Oral Thrush in Babies: Signs, Treatment and Prevention
Your baby may develop many different minor infections and illnesses as they grow. While it’s always upsetting to see your little one experiencing this, it’s good to remember that this is helping them to develop a stronger, healthy immune system to help them grow and continue to develop.
One of the more common infections your baby might experience is known as Oral Thrush. Most babies will experience this at some point in the early months so it’s worth knowing what it is, what it looks like and what you can do to help your baby.
What is Oral Thrush?
Oral thrush is a common fungal infection that can affect anyone at any age, but is particularly common in babies and infants – usually under the age of two. It causes irritation in and around the mouth and as a result your baby may dribble more, so one of the first signs you might notice that your baby has oral thrush, is a red dribble rash.
Oral thrush is caused by the overgrowth of a common yeast called Candida Albicans. Most people have candida albicans in their mouths and digestive tracts, as it is a naturally occurring yeast that is part of normal growth and development. Oral thrush is not too serious, and shouldn’t cause your baby much stress.
How can I tell if my baby has oral thrush?
If you notice your baby dribbles more than normal and has developed a dribble rash, it might be worth having a closer inspection in their mouth to see whether oral thrush is the cause.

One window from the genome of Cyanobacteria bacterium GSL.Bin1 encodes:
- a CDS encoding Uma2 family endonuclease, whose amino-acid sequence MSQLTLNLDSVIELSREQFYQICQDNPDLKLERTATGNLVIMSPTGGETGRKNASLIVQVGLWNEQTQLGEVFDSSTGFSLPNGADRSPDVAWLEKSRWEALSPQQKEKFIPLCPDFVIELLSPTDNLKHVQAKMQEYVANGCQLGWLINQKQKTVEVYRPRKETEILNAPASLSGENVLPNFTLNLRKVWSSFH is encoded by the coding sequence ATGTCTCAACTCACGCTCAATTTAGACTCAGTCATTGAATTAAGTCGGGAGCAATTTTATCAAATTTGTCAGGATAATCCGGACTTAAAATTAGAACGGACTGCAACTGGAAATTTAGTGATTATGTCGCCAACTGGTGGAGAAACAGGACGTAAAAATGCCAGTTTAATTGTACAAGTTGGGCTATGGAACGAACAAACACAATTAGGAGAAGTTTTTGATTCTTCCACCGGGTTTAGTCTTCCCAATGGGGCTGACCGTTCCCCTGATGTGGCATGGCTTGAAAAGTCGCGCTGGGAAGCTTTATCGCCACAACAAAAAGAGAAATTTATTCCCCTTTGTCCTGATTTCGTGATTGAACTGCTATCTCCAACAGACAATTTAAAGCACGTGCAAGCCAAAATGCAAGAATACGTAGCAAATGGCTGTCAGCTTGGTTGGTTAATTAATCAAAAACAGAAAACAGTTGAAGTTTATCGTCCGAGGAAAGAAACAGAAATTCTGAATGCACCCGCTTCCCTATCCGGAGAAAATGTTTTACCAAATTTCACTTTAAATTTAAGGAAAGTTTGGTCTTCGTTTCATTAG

Signs that your baby has oral thrush include:
· One or more white or cream coloured spots in your babies mouth, tongue and gums
· Patches of white or cream coloured areas in your babies mouth and the inside of their cheeks
· A white or cream discoloured sheen to their saliva
· Fussiness over feeding and poor weight gain
· Red nappy rash – this is caused by the same fungal infection
At first the white spots that indicate oral thrush can be mistaken for bits of milk or spit-up from your baby; however you will notice that you are unable to wash them away from your baby’s mouth easily and if you do manage to wipe them away, your babies skin will be red and sore underneath.
Normally these spots and patches are not painful and do not bother your baby, unless they are removed harshly and leave the skin raw and sore. If the patches are sore or troubling your baby, this is when you are likely to notice that they are fussy when feeding and may refuse to feed.
How is oral thrush treated?
Many mild cases of oral thrush clear up on their own within a few days and there isn’t any need for further treatment. However, if your baby’s mouth is sore and they are struggling to feed, it’s important to consult your doctor.
In most cases for oral thrush, your doctor will recommend you use a medicinal anti-fungal treatment to help treat the infection and heal your baby. There are two main medicines that your doctor is likely to recommend:
1. Miconazole – this is a medicinal gel that you can apply to the inside of your baby’s mouth and affected areas. Your doctor will give you instructions, but typically you can apply a small amount of this gel up to 4 times a day, just after a feed, with a clean finger. A small number of babies may be sick after treatment with miconazole but this isn’t normally a cause for concern. Always check with your doctor if your baby is repeatedly ill and unable to keep their feed down.